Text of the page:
Franchisees are Clients Too
November 21, 2014 10:14am
by Georges Panayotis
With their asset light strategy, brands must now address several types of clientele, because in addition to the public whose loyalty they must develop, they must take at least as much care of their franchisees.
In Europe, a land where an operator and owner culture had developed over a long period of time and that only quite recently opened up to broad scale franchise, taking care of franchisees does not come so easily! And yet, this is just what operator-investors expect. They have chosen a brand to access its experience, efficiency, and commercialization, and finally to increase their profitability. Naturally they expect to receive support in order to confirm their choice. Is this truly the case? The question is harsh, but needs asking because it is among the questions that regularly arise in discussions with professionals.
An old timer in the business said with common sense: the franchisee is only truly satisfied when he is convinced he will earn a euro more than the franchiser. In a win-win partnership, one of the two protagonists always does a little better. It seems natural for it to be the franchisee who has invested its own capital.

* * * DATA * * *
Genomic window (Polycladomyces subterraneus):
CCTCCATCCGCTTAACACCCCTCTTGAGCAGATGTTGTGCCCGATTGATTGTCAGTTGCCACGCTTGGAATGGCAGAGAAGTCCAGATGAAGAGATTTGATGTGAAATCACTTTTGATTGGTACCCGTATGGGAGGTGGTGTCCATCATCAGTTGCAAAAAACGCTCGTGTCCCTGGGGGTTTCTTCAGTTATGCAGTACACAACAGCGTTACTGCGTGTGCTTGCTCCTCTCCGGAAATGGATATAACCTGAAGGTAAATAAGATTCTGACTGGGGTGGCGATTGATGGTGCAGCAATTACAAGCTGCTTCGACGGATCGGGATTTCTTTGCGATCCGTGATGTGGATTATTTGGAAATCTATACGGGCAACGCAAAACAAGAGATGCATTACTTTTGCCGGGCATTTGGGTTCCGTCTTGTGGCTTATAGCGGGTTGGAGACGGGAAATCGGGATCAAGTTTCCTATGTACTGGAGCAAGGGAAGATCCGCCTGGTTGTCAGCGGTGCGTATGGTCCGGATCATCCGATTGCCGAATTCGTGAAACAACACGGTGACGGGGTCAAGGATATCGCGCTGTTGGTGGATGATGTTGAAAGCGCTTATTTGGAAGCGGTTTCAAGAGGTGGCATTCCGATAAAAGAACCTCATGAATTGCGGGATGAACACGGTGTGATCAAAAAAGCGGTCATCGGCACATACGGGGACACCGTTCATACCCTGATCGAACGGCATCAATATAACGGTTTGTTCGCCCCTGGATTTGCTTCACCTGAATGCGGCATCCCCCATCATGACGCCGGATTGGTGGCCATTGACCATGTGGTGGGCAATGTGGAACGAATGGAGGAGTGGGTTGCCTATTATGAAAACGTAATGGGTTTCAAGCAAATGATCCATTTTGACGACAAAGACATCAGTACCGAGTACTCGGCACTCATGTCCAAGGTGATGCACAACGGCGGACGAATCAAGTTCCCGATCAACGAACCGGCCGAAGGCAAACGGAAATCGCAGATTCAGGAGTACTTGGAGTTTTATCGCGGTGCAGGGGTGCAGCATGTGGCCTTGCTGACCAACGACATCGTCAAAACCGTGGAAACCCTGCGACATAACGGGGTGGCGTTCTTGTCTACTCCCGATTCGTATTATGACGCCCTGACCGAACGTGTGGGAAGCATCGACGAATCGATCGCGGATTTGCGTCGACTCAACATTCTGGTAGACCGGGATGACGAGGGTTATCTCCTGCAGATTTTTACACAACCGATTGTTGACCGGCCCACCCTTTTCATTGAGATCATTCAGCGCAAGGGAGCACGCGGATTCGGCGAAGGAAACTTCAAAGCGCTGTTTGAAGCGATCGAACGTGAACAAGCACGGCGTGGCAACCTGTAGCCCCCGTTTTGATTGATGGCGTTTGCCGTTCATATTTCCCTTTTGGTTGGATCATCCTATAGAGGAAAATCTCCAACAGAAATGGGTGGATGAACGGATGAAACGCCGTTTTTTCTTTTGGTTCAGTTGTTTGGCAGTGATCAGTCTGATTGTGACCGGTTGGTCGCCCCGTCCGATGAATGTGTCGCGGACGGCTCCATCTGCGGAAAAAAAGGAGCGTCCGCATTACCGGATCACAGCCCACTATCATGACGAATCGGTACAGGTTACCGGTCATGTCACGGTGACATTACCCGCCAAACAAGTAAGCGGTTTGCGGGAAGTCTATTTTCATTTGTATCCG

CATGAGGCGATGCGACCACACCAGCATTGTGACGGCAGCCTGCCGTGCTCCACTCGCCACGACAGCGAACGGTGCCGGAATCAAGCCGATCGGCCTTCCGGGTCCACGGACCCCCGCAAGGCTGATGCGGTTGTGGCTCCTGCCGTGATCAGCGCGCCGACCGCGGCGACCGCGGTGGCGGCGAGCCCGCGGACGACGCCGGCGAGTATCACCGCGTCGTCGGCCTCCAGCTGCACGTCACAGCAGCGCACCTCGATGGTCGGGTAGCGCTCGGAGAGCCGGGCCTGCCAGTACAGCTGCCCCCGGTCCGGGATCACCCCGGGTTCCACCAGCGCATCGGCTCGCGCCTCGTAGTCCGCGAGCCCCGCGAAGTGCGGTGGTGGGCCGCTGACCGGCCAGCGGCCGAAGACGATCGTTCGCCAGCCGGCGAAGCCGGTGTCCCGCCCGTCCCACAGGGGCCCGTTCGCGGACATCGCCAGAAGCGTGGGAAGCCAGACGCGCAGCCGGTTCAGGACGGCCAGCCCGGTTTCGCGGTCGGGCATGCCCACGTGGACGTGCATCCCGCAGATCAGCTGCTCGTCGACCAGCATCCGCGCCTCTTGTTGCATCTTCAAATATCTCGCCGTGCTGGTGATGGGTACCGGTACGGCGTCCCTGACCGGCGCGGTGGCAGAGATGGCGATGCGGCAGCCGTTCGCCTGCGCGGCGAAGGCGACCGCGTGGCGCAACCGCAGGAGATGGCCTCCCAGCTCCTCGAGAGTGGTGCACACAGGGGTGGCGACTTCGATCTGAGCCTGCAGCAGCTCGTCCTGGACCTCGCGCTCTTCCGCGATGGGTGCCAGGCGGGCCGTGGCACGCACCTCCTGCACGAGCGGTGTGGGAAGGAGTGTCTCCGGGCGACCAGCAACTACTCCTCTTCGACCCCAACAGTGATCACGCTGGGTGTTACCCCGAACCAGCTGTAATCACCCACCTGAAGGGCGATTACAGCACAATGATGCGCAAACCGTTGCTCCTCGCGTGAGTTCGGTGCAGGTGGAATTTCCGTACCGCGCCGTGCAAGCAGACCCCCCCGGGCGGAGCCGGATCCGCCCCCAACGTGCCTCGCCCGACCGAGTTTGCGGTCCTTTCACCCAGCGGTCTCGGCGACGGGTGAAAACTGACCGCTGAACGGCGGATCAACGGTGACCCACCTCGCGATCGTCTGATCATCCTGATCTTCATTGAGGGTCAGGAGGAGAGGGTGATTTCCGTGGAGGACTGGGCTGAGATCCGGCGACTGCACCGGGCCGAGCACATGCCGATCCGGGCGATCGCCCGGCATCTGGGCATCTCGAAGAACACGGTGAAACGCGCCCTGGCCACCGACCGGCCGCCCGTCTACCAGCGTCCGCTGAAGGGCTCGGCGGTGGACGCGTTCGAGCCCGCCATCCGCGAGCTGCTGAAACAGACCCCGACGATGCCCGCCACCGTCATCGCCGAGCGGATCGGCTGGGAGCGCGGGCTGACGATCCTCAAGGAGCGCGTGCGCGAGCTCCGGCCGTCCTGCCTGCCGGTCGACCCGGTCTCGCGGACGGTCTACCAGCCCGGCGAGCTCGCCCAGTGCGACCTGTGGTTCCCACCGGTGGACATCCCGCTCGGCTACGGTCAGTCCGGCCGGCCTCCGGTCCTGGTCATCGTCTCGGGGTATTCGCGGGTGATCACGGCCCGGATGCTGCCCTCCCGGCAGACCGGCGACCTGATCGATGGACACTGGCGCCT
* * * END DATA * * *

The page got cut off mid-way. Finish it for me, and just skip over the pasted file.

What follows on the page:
In a world where temptations to multiply experiences are strong, franchisee loyalty is preserved by an environment that helps them advance. While the franchisees may take the risk of operations, they do not necessarily have all the tools to maximize performance. They thus need support from their brand through a sincere dialogue in order to gain in autonomy, and become managers who mastermind distribution, local marketing and technological innovation.
Group strength is essential for launching heavy technological development programs and creating platforms that franchisees can plug into, but this power can no longer be arrogant or distant when franchisees are the true drivers behind success on the field. Only the network can invest in brand awareness, but it must not be confused with its image which is more tied to the everyday experience at the properties.
This image changes over time and the age of the brand makes it necessary to constantly question its positioning. And young generations may turn away if investments are not regular and if the product does not adapt to the latest trends.
This development strategy that generally calls upon the franchisee can take two directions, as illustrated by the iPhone – Android face-off. On the one hand a highly formatted universe, that is both fun and community oriented, founded on a very strong corporate culture and charismatic directors; on the other, a more open, more flexible and accessible technology, that is less demanding and more diversified and allows more freedom.
Who in the hotel industry can follow the lead of Apple? Will distributors succeed in occupying the field with private labels and state of the art technology? Business news have put the “sharing economy” –actually, more of a “C2C marketplace” economy– in the spotlight along with the havoc it wreaks in sectors that had become increasingly rigid after decades of habits and resting on their laurels. Hotel chains would be wise to keep this in mind to avoid struggling to justify their added value as well.
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Contact: Georges Panayotis
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